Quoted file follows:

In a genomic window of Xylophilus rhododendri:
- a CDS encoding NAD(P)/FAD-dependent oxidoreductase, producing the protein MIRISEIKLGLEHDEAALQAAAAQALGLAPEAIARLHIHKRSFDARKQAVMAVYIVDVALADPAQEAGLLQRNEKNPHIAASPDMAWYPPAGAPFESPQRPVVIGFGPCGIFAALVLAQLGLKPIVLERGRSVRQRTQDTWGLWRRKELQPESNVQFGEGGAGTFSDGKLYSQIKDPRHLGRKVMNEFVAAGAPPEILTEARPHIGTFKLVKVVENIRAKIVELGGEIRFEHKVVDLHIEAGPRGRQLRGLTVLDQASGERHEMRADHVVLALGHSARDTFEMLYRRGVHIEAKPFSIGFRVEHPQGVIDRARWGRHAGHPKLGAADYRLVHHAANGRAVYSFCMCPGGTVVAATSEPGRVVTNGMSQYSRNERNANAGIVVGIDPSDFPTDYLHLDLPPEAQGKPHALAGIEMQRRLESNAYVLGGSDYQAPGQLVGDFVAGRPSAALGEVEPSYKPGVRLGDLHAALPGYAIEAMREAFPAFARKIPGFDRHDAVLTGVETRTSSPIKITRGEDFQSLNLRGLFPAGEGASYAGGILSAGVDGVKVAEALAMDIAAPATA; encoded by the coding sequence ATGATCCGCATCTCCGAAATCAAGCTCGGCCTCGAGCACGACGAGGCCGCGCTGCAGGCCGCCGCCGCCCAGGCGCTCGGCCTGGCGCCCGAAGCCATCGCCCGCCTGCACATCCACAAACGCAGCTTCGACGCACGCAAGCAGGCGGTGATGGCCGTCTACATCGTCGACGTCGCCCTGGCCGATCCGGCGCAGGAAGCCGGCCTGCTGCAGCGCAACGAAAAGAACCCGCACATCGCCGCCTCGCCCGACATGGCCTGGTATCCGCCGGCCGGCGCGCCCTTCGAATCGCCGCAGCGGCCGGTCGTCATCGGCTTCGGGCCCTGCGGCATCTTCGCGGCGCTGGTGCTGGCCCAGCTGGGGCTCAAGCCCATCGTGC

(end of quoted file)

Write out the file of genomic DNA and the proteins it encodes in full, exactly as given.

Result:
In a genomic window of Xylophilus rhododendri:
- a CDS encoding NAD(P)/FAD-dependent oxidoreductase, producing the protein MIRISEIKLGLEHDEAALQAAAAQALGLAPEAIARLHIHKRSFDARKQAVMAVYIVDVALADPAQEAGLLQRNEKNPHIAASPDMAWYPPAGAPFESPQRPVVIGFGPCGIFAALVLAQLGLKPIVLERGRSVRQRTQDTWGLWRRKELQPESNVQFGEGGAGTFSDGKLYSQIKDPRHLGRKVMNEFVAAGAPPEILTEARPHIGTFKLVKVVENIRAKIVELGGEIRFEHKVVDLHIEAGPRGRQLRGLTVLDQASGERHEMRADHVVLALGHSARDTFEMLYRRGVHIEAKPFSIGFRVEHPQGVIDRARWGRHAGHPKLGAADYRLVHHAANGRAVYSFCMCPGGTVVAATSEPGRVVTNGMSQYSRNERNANAGIVVGIDPSDFPTDYLHLDLPPEAQGKPHALAGIEMQRRLESNAYVLGGSDYQAPGQLVGDFVAGRPSAALGEVEPSYKPGVRLGDLHAALPGYAIEAMREAFPAFARKIPGFDRHDAVLTGVETRTSSPIKITRGEDFQSLNLRGLFPAGEGASYAGGILSAGVDGVKVAEALAMDIAAPATA; encoded by the coding sequence ATGATCCGCATCTCCGAAATCAAGCTCGGCCTCGAGCACGACGAGGCCGCGCTGCAGGCCGCCGCCGCCCAGGCGCTCGGCCTGGCGCCCGAAGCCATCGCCCGCCTGCACATCCACAAACGCAGCTTCGACGCACGCAAGCAGGCGGTGATGGCCGTCTACATCGTCGACGTCGCCCTGGCCGATCCGGCGCAGGAAGCCGGCCTGCTGCAGCGCAACGAAAAGAACCCGCACATCGCCGCCTCGCCCGACATGGCCTGGTATCCGCCGGCCGGCGCGCCCTTCGAATCGCCGCAGCGGCCGGTCGTCATCGGCTTCGGGCCCTGCGGCATCTTCGCGGCGCTGGTGCTGGCCCAGCTGGGGCTCAAGCCCATCGTGC